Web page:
Elgar Law and Entrepreneurship series
Edited by Shubha Ghosh and Robin Paul Malloy
Chapter 3: Creativity and Craft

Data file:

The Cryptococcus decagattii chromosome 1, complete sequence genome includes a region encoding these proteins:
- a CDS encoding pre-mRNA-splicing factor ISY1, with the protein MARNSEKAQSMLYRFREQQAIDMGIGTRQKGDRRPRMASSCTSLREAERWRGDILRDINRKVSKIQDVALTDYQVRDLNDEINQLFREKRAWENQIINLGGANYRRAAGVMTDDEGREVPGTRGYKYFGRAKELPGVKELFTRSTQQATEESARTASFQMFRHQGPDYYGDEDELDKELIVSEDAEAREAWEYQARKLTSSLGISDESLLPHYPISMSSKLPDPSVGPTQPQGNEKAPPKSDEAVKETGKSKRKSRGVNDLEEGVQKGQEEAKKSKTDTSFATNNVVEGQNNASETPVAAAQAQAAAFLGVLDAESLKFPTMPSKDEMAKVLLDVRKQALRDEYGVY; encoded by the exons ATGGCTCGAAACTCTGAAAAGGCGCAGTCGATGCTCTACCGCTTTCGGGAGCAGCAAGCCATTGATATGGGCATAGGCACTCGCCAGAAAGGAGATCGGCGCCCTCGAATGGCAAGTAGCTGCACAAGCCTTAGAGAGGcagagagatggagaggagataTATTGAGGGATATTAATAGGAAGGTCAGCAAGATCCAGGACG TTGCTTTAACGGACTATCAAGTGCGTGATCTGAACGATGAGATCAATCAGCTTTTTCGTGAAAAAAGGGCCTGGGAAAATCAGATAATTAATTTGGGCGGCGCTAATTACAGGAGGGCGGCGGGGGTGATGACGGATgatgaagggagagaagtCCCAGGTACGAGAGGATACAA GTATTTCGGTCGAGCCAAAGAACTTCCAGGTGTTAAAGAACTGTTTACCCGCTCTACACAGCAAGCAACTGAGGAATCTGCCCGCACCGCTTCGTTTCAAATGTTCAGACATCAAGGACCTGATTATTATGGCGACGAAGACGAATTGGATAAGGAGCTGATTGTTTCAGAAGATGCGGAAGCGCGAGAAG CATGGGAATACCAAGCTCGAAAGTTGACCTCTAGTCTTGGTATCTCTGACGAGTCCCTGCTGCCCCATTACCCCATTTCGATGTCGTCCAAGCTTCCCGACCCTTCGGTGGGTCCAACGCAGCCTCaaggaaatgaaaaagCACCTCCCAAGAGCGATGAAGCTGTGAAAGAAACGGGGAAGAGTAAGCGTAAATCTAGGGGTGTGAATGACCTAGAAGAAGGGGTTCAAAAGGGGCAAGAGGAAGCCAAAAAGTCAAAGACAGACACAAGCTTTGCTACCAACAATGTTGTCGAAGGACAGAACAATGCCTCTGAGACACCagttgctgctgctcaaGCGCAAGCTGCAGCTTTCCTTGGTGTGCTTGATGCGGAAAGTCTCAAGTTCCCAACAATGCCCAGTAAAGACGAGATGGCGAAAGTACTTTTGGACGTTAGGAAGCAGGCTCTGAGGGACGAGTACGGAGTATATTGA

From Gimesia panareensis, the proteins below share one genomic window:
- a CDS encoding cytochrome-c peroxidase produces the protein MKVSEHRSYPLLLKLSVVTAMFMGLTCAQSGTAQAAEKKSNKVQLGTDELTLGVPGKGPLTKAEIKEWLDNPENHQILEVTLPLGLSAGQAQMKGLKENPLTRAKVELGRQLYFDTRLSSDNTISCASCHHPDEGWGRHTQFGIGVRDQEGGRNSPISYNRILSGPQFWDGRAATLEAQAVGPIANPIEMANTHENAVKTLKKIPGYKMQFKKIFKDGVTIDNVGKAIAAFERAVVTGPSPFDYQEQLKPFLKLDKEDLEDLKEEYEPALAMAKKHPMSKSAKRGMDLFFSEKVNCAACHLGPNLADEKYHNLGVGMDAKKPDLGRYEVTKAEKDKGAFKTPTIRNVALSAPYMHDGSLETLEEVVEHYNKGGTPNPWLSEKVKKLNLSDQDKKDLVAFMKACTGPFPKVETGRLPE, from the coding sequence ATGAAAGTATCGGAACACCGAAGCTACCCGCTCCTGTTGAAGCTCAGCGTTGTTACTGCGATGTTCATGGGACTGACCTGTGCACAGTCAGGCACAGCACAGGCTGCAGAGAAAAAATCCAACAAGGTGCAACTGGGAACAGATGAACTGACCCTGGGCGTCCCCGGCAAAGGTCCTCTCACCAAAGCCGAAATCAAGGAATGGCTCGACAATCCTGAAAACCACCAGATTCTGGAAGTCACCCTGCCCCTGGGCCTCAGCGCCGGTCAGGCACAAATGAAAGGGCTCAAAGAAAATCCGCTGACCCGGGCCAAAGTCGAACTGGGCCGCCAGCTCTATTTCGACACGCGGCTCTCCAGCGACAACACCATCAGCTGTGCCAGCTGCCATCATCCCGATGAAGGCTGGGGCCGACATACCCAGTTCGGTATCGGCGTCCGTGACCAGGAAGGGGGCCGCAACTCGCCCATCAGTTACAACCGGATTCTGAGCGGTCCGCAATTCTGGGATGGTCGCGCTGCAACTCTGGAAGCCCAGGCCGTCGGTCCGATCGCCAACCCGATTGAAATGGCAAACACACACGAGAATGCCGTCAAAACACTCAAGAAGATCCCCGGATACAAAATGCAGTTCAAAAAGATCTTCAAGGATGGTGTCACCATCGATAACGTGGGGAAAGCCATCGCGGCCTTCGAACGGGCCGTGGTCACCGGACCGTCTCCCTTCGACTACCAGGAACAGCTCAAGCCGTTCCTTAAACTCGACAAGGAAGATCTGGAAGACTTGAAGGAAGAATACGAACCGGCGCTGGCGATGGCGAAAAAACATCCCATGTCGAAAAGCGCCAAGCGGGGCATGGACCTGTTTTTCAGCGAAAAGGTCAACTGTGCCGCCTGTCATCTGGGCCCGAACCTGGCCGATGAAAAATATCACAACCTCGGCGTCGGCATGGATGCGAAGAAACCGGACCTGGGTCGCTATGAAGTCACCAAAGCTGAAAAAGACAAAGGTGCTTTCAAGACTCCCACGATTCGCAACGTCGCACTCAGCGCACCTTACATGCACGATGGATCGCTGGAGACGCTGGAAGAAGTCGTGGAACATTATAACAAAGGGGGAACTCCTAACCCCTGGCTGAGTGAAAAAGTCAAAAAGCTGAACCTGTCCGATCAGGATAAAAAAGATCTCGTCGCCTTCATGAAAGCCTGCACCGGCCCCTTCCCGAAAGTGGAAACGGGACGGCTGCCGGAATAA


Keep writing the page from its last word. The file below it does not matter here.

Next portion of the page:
Michael J. Madison INTRODUCTION Consider objects, which I call things. It is widely acknowledged that things can be creative; they are made by creators. If that is true, then why can’t things be copyrighted?1 That puzzle and its implications are the subjects of this chapter. The Supreme Court has confirmed that copyright law is designed to encourage the production and distribution of ‘creative’ works of authorship, or ‘creativity,’ to use a common shorthand.2 I take that premise as given. It is well known, nonetheless, that not all creativity is equally encouraged by copyright, even in light of what has become known as the law’s ‘aesthetic nondiscrimination principle’.3 Creativity that neither differs in a minimally creative way from its source nor originates with the work’s author cannot be protected by copyright.4 ‘Facts’ are arguably created by human agency yet cannot be protected by copyright.5 ‘Ideas’ that are wholly the product of creative human imagination cannot be the subject of copyright, though under some circumstances ideas may be patented; copyright protects original ‘expression’.6 Only creativity that is ‘fixed in a tangible medium of expression’ can be the subject matter of copyright.7 ‘Unfixed’ creativity, such as the improvisations of a jazz performance, lies beyond the scope of statutory copyright and, since statutory copyright preempts equivalent state law,8 may disappear from legal protection altogether. Copyright courts tell us that the law does not discriminate among creators and creativity. Yet all available evidence tells us that it does.9 On the standard account...
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